Minus! Rick Santorum, because as Pennsylvania's other senator he's taken the opposite side on this debate, though this bash probably extends back to when he called homosexuality the equivalent of incest, child-molestation and bestiality. So, to recap, Pennsylvania's contribution to the Senate is someone who came up with the most improbable theory regarding JFK's assassination ever and a douchebag.
Minus!The Roads of Pittsburgh which, as I've long complained without much to back it up, were rated "poor" or "mediocre" this week by the Road Information Program. Interestingly, Pittsburgh did pretty well, with only 22% of roads rating poor, as compared to Kansas City, which not only has 71% of their roads in the poor category, but also has the Kansas City Royals, who suck.
Plus! The Kansas City Royals for winning today against the Yankees. It appears anything's possible, so tomorrow I'm applying to Harvard.
Plus! The Pirates have somehow been humiliating the Florida Marlins, who have been doing well this year but who I am pretty sure I hate because I don't like the color teal. If you disregard the article's title's reference to poor eighties television, you'll find that Rob Mackowiak achieved his second career grand slam 368 days after his first one and Jack Wilson, who's been struggling lately, went 4-for-4 today with a triple. Additionally, I heard the game while walking my dog, so Plus! for me for getting out of the goddamned house.
By the way, this Plus!-Minus! thing isn't going to be regular. I just couldn't think of how else to write it today.
Wednesday, June 01, 2005
Having thought for a second about leaving that post at those two sentences, I think I'll continue. It's not as though I'm a complete cynic, but good lord, the spread of pseudoscientific theories in media. Who on earth is continuing to come up with this stuff? Perhaps I should explain. I'm walking upstairs and I come across the remains of today's paper waiting to be taken to the recycling bin. It's open to the Lifestylesorsomething section and featured prominently is an article titled "Woman may never learn to stop worrying about Dr. Strangelove". I pause. I think "Hm. I've never seen Dr. Strangelove. Perhaps it's on soon," immediately being slammed down into the reality that no, this is an article about a woman who's so paranoid about her new significant other that she's mailed a sample of his handwriting (read: private letter) to a graphologist (handwriting analysis). The article continues to produce what is claimed to be a deep psychological profile of this poor gentleman based on the way he makes his "y" and how he crosses "t"'s. Specifically, his high crossbar on t indicates that he has lofty goals and is overly ambitious, but the fact that they're partial (I have no clue what that means. There's one t that doesn't have the line stretching over half of the word) indicates that he's not good at attaining his goals. Furthermore, his y indicates sexual frustration because the loop is triangular.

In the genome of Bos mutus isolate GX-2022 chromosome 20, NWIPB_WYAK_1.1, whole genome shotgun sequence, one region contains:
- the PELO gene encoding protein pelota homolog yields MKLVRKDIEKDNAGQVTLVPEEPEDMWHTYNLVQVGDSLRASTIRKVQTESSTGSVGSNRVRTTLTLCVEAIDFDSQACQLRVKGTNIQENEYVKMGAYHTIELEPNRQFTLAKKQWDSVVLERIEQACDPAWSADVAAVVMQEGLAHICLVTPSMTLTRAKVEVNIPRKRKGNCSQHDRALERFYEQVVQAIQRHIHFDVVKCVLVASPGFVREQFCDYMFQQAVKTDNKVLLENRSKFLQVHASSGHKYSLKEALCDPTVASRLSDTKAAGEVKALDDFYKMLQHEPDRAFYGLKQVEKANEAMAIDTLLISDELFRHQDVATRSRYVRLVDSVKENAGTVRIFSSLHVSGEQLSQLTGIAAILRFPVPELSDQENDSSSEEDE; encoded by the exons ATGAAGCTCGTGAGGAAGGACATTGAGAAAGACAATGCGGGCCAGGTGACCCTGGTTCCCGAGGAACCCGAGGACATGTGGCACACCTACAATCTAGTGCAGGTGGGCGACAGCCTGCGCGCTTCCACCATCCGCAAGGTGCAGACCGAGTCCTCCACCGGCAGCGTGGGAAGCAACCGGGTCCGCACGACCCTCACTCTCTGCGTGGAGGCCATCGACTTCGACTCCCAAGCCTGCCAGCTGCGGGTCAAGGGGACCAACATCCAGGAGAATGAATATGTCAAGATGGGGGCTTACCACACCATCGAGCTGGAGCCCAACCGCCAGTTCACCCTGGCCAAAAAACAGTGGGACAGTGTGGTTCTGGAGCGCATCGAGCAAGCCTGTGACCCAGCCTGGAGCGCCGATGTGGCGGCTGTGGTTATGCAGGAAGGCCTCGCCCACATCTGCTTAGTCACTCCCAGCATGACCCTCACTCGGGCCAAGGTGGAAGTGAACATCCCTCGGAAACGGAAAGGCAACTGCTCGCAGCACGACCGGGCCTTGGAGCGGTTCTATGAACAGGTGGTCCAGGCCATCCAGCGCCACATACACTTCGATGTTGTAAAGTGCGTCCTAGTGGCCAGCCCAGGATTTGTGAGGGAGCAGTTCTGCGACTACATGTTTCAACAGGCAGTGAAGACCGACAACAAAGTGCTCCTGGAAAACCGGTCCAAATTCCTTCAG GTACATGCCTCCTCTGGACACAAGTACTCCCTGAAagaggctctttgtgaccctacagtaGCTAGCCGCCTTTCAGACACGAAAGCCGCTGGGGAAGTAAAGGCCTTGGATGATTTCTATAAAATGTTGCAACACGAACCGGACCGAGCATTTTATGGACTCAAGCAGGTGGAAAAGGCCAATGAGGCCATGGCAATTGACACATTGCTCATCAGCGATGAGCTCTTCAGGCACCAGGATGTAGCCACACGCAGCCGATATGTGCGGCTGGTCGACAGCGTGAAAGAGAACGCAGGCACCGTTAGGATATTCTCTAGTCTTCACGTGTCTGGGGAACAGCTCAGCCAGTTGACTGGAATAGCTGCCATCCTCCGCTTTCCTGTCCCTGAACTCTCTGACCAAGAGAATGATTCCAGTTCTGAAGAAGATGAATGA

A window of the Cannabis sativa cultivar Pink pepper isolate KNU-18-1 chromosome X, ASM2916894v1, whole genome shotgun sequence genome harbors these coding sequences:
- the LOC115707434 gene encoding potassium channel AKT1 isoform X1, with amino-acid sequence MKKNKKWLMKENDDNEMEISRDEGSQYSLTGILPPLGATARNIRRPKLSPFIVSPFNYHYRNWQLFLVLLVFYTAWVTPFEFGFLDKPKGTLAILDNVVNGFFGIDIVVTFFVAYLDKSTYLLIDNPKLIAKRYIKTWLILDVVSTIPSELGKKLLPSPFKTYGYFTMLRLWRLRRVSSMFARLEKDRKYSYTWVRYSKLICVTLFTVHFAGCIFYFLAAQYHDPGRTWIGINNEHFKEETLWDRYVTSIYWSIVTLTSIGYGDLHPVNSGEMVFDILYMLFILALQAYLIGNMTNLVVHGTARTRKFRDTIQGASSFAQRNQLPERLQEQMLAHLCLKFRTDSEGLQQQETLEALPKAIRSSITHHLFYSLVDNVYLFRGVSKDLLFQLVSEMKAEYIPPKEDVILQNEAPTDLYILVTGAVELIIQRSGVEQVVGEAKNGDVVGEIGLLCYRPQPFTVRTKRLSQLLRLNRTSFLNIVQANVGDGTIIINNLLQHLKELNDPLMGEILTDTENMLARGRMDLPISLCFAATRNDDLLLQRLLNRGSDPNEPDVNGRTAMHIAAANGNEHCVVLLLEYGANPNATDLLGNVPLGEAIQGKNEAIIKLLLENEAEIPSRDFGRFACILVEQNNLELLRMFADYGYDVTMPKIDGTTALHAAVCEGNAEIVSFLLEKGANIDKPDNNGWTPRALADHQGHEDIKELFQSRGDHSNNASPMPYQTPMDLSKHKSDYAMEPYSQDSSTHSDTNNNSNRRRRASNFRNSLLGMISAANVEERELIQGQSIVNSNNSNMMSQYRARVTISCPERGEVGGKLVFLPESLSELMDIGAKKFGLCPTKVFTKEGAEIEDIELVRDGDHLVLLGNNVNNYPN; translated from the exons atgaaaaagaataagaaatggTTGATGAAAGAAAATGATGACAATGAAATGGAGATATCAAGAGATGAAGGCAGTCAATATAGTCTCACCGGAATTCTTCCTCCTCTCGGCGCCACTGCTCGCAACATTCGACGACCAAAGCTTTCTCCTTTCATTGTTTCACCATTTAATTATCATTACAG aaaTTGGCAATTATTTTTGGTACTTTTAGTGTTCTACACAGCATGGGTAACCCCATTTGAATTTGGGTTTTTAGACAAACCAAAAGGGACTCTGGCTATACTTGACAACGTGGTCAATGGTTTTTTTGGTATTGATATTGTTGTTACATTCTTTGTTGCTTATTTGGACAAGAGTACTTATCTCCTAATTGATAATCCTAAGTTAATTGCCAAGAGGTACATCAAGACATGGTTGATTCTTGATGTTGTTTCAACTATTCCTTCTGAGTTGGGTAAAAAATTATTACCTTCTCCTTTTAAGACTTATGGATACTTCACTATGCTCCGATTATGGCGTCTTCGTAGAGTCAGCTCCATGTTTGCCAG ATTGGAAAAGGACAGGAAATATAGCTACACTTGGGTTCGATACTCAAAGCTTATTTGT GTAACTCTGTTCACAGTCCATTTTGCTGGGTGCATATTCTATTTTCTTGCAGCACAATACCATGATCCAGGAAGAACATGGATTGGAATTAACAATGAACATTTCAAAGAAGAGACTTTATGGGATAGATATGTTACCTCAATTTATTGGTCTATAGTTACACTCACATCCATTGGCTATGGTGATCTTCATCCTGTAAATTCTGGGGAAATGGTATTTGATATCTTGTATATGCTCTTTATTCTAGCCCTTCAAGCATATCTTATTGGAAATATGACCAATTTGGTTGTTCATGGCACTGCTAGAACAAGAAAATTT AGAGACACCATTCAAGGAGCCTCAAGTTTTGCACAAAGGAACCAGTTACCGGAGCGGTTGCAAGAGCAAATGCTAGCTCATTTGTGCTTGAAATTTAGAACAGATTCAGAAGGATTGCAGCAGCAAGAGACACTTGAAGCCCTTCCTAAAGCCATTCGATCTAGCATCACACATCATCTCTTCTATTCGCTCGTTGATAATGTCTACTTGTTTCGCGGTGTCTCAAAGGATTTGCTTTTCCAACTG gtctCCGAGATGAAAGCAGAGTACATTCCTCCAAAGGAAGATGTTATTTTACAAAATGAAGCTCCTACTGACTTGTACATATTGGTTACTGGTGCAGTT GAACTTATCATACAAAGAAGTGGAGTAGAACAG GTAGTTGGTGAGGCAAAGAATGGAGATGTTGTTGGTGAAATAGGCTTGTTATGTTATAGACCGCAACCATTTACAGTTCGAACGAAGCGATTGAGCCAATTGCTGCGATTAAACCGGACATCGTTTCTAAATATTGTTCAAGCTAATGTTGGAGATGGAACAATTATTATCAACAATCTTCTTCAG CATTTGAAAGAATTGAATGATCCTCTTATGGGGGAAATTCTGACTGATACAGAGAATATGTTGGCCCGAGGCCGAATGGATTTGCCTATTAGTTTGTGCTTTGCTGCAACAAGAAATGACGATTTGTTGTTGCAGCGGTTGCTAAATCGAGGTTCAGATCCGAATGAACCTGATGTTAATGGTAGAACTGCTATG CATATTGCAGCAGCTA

What the hell. Why is this in the paper? Yes, it's a small local paper and yes, this is technically the same section that is still waiting and hoping that "Mother Goose and Grimm" will eventually be funny, but come on, man. This is a step above phrenology, in that it actually incorporates some kind of creative expression, but has no evidence to back it up. "But graphologists often pick out the right kind of personality". Yes, but many cases involve extreme handwriting (such as, "in blood"). Horoscopes are occasionally right, but that doesn't make it science. Additionally, one has to accept a set of maxims to believe in graphology, including that handwriting cannot be modified without considerable and noticeable effort and that the part of the brain that deals with moving your hand to write correlates to the state of the mind as a whole.
But enough of that. It's not scientific, and it's troubling to think that people may base their life's decisions on what is determined from a triangular y, but it's overall not as bad as other pseudoscientific topics, like Intelligent Design (whose adherents take joy in having derived the theory that "doesn't necessitate the existence of God and is therefore scientific", except that it does necessitate, if not a divine being, a creator being which causes the question to become "Where did that thing come from", which does eventually end with the formation of some divine creature).
But enough of that.
Dr.Barry Beyerstein has an interesting paper on the subject of graphology.
Also, the Pirates won again today. Go Bucs.
And to fill out the title...steak is good.